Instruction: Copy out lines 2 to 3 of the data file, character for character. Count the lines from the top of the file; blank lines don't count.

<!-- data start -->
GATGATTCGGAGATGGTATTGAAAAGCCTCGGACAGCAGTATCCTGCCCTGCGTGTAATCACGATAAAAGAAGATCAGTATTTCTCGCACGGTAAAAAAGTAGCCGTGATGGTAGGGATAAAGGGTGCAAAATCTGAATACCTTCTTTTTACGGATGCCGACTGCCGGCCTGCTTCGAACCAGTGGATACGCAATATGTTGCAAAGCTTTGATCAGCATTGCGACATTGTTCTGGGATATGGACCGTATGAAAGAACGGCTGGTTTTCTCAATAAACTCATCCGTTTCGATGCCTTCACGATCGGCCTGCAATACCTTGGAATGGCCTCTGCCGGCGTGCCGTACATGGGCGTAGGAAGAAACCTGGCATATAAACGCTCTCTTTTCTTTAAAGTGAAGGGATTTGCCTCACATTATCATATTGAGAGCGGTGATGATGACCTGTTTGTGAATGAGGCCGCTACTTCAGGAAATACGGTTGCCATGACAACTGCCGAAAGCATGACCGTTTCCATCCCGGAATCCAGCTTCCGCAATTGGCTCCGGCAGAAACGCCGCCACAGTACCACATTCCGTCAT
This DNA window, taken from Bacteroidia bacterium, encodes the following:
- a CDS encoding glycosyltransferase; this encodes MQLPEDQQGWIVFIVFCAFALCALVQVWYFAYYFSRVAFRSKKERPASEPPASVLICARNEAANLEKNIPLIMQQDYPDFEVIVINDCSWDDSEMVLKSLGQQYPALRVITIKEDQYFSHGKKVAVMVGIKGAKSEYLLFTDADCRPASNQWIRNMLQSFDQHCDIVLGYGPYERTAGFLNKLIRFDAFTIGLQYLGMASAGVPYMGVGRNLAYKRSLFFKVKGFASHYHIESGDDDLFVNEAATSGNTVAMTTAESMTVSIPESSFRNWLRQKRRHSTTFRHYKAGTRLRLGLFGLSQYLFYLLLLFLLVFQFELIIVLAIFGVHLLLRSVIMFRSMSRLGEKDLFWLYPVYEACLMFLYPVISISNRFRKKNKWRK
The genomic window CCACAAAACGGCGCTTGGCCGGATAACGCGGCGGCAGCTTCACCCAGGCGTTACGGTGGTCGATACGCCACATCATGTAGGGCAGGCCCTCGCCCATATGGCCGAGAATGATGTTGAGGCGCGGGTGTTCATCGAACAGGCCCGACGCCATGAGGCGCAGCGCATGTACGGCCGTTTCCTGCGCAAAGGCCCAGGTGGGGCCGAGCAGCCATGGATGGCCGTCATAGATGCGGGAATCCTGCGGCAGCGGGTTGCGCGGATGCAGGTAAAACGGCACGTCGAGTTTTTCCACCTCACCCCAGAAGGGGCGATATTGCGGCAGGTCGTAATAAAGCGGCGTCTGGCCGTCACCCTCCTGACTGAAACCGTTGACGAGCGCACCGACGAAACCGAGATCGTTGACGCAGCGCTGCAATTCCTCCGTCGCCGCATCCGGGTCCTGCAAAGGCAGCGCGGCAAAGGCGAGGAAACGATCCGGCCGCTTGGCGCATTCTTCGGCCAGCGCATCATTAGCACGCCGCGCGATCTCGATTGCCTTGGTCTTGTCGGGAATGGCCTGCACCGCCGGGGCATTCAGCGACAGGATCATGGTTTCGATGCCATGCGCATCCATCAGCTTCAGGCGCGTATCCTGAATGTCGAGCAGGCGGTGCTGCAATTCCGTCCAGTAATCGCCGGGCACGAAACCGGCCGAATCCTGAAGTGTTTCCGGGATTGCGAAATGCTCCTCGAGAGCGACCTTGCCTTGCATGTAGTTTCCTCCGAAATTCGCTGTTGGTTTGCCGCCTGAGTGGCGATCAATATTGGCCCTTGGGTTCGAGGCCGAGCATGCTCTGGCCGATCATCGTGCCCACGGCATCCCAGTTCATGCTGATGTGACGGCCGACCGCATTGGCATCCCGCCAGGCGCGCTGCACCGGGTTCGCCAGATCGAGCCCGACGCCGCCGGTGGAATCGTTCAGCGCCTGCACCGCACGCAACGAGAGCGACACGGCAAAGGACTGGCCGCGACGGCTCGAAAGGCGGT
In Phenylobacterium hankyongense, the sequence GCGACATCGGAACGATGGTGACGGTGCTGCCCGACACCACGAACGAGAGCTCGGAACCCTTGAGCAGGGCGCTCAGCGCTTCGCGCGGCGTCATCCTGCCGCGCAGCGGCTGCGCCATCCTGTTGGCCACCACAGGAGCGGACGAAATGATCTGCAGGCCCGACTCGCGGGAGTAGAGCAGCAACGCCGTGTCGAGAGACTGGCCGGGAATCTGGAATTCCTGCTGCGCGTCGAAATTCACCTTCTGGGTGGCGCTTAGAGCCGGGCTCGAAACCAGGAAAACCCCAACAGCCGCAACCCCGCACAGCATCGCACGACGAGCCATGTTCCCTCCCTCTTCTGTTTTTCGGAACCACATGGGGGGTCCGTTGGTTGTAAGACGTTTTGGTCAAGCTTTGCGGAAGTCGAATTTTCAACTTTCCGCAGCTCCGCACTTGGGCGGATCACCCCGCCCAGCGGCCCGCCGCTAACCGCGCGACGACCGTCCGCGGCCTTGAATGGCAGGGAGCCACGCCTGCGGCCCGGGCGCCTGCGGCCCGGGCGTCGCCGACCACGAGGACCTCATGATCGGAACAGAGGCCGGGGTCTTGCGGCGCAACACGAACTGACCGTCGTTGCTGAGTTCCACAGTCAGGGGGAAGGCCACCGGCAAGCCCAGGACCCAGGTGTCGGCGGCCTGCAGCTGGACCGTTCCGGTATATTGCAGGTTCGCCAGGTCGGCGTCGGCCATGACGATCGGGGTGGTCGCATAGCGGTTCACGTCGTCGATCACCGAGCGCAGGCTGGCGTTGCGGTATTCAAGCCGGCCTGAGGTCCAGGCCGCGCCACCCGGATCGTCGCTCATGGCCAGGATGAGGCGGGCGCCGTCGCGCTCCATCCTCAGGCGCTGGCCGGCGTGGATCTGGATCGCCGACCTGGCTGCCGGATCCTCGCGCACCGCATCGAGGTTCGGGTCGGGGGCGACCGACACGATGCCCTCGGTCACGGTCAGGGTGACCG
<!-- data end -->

This DNA window, taken from Bacteroidia bacterium, encodes the following:
- a CDS encoding glycosyltransferase; this encodes MQLPEDQQGWIVFIVFCAFALCALVQVWYFAYYFSRVAFRSKKERPASEPPASVLICARNEAANLEKNIPLIMQQDYPDFEVIVINDCSWDDSEMVLKSLGQQYPALRVITIKEDQYFSHGKKVAVMVGIKGAKSEYLLFTDADCRPASNQWIRNMLQSFDQHCDIVLGYGPYERTAGFLNKLIRFDAFTIGLQYLGMASAGVPYMGVGRNLAYKRSLFFKVKGFASHYHIESGDDDLFVNEAATSGNTVAMTTAESMTVSIPESSFRNWLRQKRRHSTTFRHYKAGTRLRLGLFGLSQYLFYLLLLFLLVFQFELIIVLAIFGVHLLLRSVIMFRSMSRLGEKDLFWLYPVYEACLMFLYPVISISNRFRKKNKWRK